Communication as an Essential Component of Environmental Health Science

Article excerpt

The science of health communication is becoming as central to the field of environmental health as the science of epidemiology. Within the 21st century, such events as Hurricane Katrina, H1N1 influenza, and concerns about chemical exposure in imported drywall have demonstrated the value of communication as a means of protecting public health. When such events occur, health professionals must seek disease control interventions but also address audiences' information needs. Health communication science is an essential underpinning for such activities.

Health communication science provides a research-based foundation for developing strategies to inform and influence individual and community health decisions. The use of research adds scientific rigor to health communication planning and implementation. Health communication professionals are uniquely trained and qualified to conduct communication research, develop effective and duplicable health promotion strategies and campaigns, and evaluate communication effectiveness.

The U.S. Department of Health and Human Services (HHS) included health communication science among the Healthy People 2010 objectives. HHS states that during the first decade of the 21st century, health communication has been an essential contributor to improved personal and community health. Public health professionals must continue to build an accessible, robust reservoir of high-quality, audience-appropriate environmental health information tailored to segments of the population, especially the underserved. Additionally, because environmental health events often are highly visible and polarizing, environmental health professionals would benefit from receiving training in health and risk communication, effective communication methods, and emerging communication technologies.

The HHS mandate also reflects a growing realization that health communication science has made substantial contributions to environmental health. Communication science has helped to develop such enhancements to public health practice as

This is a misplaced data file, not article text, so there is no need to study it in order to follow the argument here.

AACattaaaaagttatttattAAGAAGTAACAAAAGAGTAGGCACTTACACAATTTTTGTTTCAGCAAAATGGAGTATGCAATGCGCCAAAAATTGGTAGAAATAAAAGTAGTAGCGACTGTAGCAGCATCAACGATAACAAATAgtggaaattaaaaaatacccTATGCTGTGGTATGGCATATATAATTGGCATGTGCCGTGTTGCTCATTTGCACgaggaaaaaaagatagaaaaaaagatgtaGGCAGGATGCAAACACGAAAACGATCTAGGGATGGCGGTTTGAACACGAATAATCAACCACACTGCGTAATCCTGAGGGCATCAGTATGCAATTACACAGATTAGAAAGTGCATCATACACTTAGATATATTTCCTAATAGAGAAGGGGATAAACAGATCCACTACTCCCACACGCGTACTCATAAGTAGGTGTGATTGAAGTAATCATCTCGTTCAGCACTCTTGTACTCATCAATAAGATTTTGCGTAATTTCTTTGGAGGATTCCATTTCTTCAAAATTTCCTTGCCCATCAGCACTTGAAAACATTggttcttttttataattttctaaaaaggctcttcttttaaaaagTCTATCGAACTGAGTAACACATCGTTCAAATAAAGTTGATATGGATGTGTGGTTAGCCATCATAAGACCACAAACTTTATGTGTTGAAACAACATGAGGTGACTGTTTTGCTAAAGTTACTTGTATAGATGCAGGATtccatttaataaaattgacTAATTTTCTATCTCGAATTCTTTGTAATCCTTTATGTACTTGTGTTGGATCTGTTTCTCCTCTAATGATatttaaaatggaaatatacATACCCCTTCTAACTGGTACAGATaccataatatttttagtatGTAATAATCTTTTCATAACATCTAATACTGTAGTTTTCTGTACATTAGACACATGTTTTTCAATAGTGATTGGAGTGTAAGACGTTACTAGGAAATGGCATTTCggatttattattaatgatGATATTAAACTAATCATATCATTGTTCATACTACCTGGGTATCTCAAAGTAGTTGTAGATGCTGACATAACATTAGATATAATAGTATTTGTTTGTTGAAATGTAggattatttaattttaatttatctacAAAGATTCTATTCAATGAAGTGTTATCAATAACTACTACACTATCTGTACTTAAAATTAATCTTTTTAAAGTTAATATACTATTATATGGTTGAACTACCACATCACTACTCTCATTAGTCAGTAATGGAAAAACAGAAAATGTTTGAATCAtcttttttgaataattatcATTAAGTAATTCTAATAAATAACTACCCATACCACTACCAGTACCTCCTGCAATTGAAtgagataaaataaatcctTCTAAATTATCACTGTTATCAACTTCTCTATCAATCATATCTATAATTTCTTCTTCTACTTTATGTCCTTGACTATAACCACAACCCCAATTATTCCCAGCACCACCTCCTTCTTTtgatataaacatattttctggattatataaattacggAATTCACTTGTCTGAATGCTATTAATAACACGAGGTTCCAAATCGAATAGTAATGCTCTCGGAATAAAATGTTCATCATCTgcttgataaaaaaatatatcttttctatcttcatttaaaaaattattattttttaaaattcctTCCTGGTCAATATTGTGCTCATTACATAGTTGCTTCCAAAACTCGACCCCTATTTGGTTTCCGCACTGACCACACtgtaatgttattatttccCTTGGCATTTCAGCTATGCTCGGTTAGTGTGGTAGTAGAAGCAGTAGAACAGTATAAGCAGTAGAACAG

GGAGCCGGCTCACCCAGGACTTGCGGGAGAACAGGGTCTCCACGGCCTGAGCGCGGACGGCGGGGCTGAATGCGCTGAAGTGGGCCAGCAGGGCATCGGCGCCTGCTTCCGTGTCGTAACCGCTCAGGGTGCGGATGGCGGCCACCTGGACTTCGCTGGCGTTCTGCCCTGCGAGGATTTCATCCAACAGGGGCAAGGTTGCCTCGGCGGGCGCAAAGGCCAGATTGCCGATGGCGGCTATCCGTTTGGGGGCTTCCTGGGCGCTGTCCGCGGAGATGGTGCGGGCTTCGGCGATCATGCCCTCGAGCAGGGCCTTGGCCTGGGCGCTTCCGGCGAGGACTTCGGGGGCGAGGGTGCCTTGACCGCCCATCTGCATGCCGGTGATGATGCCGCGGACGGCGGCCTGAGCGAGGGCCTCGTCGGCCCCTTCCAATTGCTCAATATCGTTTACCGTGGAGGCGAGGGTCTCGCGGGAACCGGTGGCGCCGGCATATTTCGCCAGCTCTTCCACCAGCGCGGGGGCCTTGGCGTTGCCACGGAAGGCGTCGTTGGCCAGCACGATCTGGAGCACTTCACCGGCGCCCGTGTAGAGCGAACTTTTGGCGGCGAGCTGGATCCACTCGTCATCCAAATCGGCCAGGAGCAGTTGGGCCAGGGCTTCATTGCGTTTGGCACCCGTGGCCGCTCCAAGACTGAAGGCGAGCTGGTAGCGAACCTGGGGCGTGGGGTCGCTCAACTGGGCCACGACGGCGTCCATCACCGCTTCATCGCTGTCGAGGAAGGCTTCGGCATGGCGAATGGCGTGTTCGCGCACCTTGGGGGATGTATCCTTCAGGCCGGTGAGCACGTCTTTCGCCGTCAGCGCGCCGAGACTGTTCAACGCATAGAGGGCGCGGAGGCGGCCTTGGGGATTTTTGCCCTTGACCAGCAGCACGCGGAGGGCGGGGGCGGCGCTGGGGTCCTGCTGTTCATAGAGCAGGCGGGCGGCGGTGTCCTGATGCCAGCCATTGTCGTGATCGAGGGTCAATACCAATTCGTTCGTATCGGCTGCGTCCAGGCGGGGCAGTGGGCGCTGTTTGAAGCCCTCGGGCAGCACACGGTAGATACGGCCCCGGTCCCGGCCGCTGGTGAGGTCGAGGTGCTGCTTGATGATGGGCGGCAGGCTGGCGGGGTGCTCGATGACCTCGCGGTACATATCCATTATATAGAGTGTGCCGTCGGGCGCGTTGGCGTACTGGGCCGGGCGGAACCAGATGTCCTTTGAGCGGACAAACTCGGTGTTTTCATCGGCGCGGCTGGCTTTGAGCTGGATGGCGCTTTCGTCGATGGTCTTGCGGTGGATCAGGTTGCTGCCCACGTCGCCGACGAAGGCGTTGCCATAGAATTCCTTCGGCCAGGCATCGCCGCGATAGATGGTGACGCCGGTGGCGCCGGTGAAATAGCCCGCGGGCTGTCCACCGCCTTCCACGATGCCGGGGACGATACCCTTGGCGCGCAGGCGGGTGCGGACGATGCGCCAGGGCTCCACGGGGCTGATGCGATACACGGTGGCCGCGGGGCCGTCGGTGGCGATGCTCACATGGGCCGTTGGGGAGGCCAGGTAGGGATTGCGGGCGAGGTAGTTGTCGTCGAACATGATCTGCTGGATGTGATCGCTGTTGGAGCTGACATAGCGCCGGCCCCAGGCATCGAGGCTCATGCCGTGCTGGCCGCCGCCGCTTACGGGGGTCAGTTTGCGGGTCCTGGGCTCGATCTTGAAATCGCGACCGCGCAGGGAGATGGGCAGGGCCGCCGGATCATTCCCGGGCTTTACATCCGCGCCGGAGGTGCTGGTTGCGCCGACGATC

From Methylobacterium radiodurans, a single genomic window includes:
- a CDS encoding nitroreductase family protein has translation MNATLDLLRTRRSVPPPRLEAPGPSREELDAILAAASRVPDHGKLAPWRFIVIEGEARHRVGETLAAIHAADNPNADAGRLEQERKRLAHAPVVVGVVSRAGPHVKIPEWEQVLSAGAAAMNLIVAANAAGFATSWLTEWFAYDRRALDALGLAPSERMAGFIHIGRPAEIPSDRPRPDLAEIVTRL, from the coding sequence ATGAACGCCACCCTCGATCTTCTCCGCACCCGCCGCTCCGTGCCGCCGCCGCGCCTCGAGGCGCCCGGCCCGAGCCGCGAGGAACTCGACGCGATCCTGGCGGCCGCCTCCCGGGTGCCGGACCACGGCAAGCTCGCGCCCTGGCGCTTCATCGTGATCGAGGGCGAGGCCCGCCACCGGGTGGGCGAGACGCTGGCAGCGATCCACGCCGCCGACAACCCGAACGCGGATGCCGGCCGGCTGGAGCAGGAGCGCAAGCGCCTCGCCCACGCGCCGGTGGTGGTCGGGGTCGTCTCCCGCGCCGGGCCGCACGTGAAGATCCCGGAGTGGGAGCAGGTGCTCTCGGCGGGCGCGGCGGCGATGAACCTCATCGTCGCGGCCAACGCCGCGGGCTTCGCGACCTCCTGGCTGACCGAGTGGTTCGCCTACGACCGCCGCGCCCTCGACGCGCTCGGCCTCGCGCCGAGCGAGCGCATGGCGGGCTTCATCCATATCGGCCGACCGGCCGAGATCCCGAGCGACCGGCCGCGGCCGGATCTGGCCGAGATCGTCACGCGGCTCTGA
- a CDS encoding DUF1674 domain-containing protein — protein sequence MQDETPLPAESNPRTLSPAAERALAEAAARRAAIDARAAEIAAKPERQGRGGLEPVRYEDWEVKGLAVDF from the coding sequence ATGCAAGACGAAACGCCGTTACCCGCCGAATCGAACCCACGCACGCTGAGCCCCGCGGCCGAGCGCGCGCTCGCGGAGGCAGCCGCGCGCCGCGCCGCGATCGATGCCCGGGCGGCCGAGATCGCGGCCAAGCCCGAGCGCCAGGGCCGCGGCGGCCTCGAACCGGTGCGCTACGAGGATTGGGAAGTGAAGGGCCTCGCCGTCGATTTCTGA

* a large body of health communication research,

* risk communication tools and methods,

* methods for communicating effectively with news media and other audiences,

* audience segmentation tools to reach culturally and linguistically diverse communities, and

* plain language and other tools to improve health literacy

These contributions have improved public health message delivery and promoted behavior change. For example, communication helped to address successfully a recent outbreak of cryptosporidium in Utah and Texas.

The practice of communicating with and engaging communities directly makes environmental health unique. Communication of health interventions and recommendations must reach defined segments within affected communities. Environmental health communicators need to collaborate closely with public health scientists to formulate and deliver information and recommendations to affected communities. Messages need to consider literacy and educational levels, audience demographics, local beliefs and values, socioeconomic issues, and discrimination, as well as the potential for stigma that may be attached to issues.

The evolving science of health communication is not without challenges. One such challenge is the notion that health communication is a "soft science." Occasionally, environmental scientists believe they already are effective health communicators, and they may bypass health communication professionals. Such actions have led to difficulties in message delivery and community interaction. The professional environmental health community would benefit from establishing a culture in which health communication is an essential component of environmental health science and communication specialists are as indispensible as toxicologists, epidemiologists, or medical officers.

Yet before such a goal can be attained, health communication science must overcome a number of challenges. …